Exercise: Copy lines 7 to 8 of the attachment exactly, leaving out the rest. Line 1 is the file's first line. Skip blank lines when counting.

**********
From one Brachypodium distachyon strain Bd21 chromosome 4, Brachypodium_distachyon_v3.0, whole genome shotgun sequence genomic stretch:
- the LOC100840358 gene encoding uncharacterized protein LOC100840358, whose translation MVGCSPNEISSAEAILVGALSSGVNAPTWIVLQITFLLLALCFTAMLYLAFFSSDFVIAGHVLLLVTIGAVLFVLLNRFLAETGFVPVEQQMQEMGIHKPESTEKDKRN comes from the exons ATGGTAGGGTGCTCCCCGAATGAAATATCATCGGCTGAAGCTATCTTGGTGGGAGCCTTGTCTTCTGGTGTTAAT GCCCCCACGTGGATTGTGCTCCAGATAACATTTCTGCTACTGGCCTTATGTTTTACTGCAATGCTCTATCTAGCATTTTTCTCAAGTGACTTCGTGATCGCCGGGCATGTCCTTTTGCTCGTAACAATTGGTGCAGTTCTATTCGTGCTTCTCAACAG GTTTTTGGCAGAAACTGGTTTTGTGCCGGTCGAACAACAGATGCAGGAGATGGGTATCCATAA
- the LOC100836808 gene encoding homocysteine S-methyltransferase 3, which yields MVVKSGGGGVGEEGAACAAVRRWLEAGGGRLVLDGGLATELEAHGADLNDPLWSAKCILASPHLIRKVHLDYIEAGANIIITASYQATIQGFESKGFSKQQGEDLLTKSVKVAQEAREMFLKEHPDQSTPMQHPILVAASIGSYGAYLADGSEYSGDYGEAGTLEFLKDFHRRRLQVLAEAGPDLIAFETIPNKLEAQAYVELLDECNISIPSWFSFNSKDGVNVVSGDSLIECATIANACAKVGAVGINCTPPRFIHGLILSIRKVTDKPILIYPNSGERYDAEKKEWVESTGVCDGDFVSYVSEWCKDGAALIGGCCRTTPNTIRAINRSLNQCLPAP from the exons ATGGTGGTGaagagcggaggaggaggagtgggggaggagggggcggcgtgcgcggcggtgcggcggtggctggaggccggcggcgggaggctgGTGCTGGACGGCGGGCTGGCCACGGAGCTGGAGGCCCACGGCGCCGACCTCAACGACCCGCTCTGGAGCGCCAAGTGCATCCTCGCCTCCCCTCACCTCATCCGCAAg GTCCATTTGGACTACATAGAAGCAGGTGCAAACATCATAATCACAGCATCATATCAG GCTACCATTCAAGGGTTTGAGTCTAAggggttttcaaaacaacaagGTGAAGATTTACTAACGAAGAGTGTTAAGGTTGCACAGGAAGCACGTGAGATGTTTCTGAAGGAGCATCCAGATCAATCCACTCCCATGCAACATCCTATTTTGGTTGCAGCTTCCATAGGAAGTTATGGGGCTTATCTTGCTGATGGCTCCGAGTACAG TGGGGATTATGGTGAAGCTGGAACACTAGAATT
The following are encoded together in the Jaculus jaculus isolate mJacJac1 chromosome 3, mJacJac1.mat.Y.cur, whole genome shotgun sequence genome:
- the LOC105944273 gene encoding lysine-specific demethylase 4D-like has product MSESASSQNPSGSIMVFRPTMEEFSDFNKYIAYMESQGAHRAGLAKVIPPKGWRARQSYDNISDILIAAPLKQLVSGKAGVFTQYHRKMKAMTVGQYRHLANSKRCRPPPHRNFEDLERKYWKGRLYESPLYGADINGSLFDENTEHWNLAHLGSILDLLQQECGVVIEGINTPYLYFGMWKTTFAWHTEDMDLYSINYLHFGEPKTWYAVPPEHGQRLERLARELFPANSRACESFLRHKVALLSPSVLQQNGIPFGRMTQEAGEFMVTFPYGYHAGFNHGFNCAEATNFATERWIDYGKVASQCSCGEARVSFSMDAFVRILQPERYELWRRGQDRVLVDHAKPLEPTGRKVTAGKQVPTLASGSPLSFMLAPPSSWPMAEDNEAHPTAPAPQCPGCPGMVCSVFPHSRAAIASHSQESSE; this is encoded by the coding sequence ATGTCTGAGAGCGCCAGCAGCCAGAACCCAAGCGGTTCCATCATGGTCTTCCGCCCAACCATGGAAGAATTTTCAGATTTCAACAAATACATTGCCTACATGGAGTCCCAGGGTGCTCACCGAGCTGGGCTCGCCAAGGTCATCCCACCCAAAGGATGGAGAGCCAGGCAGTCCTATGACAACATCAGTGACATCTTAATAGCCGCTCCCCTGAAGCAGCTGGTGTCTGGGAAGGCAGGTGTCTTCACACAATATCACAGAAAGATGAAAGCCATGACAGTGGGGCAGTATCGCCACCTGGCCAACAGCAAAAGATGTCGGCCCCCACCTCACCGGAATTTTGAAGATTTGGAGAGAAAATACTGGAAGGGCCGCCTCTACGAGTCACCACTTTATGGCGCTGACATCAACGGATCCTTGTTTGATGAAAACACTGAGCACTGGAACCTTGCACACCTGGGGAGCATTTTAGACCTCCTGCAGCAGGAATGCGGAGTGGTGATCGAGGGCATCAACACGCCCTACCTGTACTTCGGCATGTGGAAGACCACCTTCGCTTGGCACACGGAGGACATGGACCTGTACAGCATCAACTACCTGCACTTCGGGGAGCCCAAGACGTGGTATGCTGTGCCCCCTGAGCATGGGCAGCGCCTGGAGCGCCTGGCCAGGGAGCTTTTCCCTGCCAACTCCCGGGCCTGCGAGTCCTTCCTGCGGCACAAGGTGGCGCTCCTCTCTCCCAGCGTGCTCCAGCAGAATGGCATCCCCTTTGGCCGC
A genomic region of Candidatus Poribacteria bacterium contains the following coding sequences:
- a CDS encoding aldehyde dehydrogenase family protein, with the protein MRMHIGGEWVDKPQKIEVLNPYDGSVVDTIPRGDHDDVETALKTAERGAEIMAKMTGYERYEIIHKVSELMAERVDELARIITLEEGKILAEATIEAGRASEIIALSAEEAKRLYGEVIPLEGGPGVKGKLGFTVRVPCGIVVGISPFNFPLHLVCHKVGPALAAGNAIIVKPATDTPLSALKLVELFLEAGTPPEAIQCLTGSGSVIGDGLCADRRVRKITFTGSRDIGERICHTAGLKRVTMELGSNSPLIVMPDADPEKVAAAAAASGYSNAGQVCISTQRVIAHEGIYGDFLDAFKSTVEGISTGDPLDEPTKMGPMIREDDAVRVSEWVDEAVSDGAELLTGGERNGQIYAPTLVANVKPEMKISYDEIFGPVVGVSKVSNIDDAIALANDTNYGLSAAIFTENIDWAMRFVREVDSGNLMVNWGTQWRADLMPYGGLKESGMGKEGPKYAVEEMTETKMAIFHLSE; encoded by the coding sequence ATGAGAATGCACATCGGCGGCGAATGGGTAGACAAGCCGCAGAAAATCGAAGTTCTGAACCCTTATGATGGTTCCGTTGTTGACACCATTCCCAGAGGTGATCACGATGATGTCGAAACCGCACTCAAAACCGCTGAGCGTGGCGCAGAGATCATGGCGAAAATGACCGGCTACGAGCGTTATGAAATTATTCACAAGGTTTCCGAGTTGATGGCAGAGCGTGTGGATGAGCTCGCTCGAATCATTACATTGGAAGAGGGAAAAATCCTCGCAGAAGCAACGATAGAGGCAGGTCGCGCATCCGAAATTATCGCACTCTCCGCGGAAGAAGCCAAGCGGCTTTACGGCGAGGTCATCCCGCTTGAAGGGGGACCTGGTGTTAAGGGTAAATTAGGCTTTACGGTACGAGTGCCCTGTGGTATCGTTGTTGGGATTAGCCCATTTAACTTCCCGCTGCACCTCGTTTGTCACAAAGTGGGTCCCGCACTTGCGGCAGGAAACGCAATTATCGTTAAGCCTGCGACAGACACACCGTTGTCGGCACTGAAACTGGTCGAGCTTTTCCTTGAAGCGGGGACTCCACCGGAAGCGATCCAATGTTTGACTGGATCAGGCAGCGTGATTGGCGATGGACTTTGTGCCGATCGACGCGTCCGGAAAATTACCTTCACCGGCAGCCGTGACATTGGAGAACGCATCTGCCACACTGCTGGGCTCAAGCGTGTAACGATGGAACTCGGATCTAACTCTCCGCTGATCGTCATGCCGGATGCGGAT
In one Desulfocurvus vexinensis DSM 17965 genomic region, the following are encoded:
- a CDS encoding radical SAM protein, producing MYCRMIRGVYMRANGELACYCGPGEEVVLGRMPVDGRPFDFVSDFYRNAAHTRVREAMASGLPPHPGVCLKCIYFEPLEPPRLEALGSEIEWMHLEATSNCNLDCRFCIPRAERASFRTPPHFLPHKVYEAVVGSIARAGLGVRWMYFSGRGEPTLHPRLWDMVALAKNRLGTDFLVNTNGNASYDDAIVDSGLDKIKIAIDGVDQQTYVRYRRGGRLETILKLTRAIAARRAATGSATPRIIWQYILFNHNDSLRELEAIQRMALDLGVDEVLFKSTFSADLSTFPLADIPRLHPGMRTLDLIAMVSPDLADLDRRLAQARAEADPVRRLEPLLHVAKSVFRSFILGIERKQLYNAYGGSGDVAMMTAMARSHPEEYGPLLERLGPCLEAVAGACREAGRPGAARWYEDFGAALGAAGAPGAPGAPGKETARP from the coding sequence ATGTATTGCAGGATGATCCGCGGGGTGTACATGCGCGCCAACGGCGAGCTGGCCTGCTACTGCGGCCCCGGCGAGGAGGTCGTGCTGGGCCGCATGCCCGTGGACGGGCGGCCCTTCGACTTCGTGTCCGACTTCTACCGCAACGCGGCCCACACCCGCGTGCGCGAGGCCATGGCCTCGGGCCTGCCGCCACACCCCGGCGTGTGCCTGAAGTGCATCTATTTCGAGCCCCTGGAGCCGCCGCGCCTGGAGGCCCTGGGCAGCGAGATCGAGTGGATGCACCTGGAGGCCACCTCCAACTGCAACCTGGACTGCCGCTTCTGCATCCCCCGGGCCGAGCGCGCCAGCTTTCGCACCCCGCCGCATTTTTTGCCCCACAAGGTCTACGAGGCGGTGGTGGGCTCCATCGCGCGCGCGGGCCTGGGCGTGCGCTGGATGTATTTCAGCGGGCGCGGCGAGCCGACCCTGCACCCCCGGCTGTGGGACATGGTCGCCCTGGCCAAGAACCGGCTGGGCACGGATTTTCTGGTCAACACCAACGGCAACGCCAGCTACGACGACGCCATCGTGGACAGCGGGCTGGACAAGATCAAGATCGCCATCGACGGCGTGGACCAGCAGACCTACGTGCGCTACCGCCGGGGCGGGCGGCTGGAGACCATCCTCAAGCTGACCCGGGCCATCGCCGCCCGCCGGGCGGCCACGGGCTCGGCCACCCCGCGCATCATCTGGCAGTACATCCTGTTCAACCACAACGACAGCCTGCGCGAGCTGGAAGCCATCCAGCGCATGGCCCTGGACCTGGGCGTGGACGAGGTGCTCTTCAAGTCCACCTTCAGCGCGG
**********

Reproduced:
- a CDS encoding aldehyde dehydrogenase family protein, with the protein MRMHIGGEWVDKPQKIEVLNPYDGSVVDTIPRGDHDDVETALKTAERGAEIMAKMTGYERYEIIHKVSELMAERVDELARIITLEEGKILAEATIEAGRASEIIALSAEEAKRLYGEVIPLEGGPGVKGKLGFTVRVPCGIVVGISPFNFPLHLVCHKVGPALAAGNAIIVKPATDTPLSALKLVELFLEAGTPPEAIQCLTGSGSVIGDGLCADRRVRKITFTGSRDIGERICHTAGLKRVTMELGSNSPLIVMPDADPEKVAAAAAASGYSNAGQVCISTQRVIAHEGIYGDFLDAFKSTVEGISTGDPLDEPTKMGPMIREDDAVRVSEWVDEAVSDGAELLTGGERNGQIYAPTLVANVKPEMKISYDEIFGPVVGVSKVSNIDDAIALANDTNYGLSAAIFTENIDWAMRFVREVDSGNLMVNWGTQWRADLMPYGGLKESGMGKEGPKYAVEEMTETKMAIFHLSE; encoded by the coding sequence ATGAGAATGCACATCGGCGGCGAATGGGTAGACAAGCCGCAGAAAATCGAAGTTCTGAACCCTTATGATGGTTCCGTTGTTGACACCATTCCCAGAGGTGATCACGATGATGTCGAAACCGCACTCAAAACCGCTGAGCGTGGCGCAGAGATCATGGCGAAAATGACCGGCTACGAGCGTTATGAAATTATTCACAAGGTTTCCGAGTTGATGGCAGAGCGTGTGGATGAGCTCGCTCGAATCATTACATTGGAAGAGGGAAAAATCCTCGCAGAAGCAACGATAGAGGCAGGTCGCGCATCCGAAATTATCGCACTCTCCGCGGAAGAAGCCAAGCGGCTTTACGGCGAGGTCATCCCGCTTGAAGGGGGACCTGGTGTTAAGGGTAAATTAGGCTTTACGGTACGAGTGCCCTGTGGTATCGTTGTTGGGATTAGCCCATTTAACTTCCCGCTGCACCTCGTTTGTCACAAAGTGGGTCCCGCACTTGCGGCAGGAAACGCAATTATCGTTAAGCCTGCGACAGACACACCGTTGTCGGCACTGAAACTGGTCGAGCTTTTCCTTGAAGCGGGGACTCCACCGGAAGCGATCCAATGTTTGACTGGATCAGGCAGCGTGATTGGCGATGGACTTTGTGCCGATCGACGCGTCCGGAAAATTACCTTCACCGGCAGCCGTGACATTGGAGAACGCATCTGCCACACTGCTGGGCTCAAGCGTGTAACGATGGAACTCGGATCTAACTCTCCGCTGATCGTCATGCCGGATGCGGAT
In one Desulfocurvus vexinensis DSM 17965 genomic region, the following are encoded: